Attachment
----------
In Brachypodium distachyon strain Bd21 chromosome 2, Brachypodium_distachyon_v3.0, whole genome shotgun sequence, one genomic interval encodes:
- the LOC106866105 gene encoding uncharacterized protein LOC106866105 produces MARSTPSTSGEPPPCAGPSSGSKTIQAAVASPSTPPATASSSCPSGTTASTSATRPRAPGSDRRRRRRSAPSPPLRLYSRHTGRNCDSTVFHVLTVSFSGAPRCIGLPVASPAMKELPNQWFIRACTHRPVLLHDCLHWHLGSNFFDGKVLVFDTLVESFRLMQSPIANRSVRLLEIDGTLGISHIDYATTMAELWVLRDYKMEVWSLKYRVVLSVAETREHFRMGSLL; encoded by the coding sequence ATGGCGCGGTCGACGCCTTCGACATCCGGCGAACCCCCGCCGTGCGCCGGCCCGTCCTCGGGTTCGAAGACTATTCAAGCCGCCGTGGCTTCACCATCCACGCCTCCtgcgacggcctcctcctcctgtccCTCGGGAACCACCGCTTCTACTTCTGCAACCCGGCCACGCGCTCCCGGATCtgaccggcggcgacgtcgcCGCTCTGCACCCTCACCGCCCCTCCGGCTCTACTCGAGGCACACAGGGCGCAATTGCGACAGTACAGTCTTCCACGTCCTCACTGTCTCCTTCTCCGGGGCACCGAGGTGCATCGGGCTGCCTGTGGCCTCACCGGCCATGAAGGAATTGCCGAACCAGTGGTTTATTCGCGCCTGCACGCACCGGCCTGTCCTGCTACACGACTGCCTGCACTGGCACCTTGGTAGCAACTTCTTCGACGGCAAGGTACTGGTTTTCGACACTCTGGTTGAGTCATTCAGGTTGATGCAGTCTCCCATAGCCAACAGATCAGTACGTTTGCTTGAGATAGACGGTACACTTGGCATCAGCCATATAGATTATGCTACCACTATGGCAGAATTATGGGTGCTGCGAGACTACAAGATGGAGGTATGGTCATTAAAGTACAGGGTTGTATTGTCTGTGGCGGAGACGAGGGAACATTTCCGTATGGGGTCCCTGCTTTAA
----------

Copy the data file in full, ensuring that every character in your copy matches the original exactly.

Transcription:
In Brachypodium distachyon strain Bd21 chromosome 2, Brachypodium_distachyon_v3.0, whole genome shotgun sequence, one genomic interval encodes:
- the LOC106866105 gene encoding uncharacterized protein LOC106866105 produces MARSTPSTSGEPPPCAGPSSGSKTIQAAVASPSTPPATASSSCPSGTTASTSATRPRAPGSDRRRRRRSAPSPPLRLYSRHTGRNCDSTVFHVLTVSFSGAPRCIGLPVASPAMKELPNQWFIRACTHRPVLLHDCLHWHLGSNFFDGKVLVFDTLVESFRLMQSPIANRSVRLLEIDGTLGISHIDYATTMAELWVLRDYKMEVWSLKYRVVLSVAETREHFRMGSLL; encoded by the coding sequence ATGGCGCGGTCGACGCCTTCGACATCCGGCGAACCCCCGCCGTGCGCCGGCCCGTCCTCGGGTTCGAAGACTATTCAAGCCGCCGTGGCTTCACCATCCACGCCTCCtgcgacggcctcctcctcctgtccCTCGGGAACCACCGCTTCTACTTCTGCAACCCGGCCACGCGCTCCCGGATCtgaccggcggcgacgtcgcCGCTCTGCACCCTCACCGCCCCTCCGGCTCTACTCGAGGCACACAGGGCGCAATTGCGACAGTACAGTCTTCCACGTCCTCACTGTCTCCTTCTCCGGGGCACCGAGGTGCATCGGGCTGCCTGTGGCCTCACCGGCCATGAAGGAATTGCCGAACCAGTGGTTTATTCGCGCCTGCACGCACCGGCCTGTCCTGCTACACGACTGCCTGCACTGGCACCTTGGTAGCAACTTCTTCGACGGCAAGGTACTGGTTTTCGACACTCTGGTTGAGTCATTCAGGTTGATGCAGTCTCCCATAGCCAACAGATCAGTACGTTTGCTTGAGATAGACGGTACACTTGGCATCAGCCATATAGATTATGCTACCACTATGGCAGAATTATGGGTGCTGCGAGACTACAAGATGGAGGTATGGTCATTAAAGTACAGGGTTGTATTGTCTGTGGCGGAGACGAGGGAACATTTCCGTATGGGGTCCCTGCTTTAA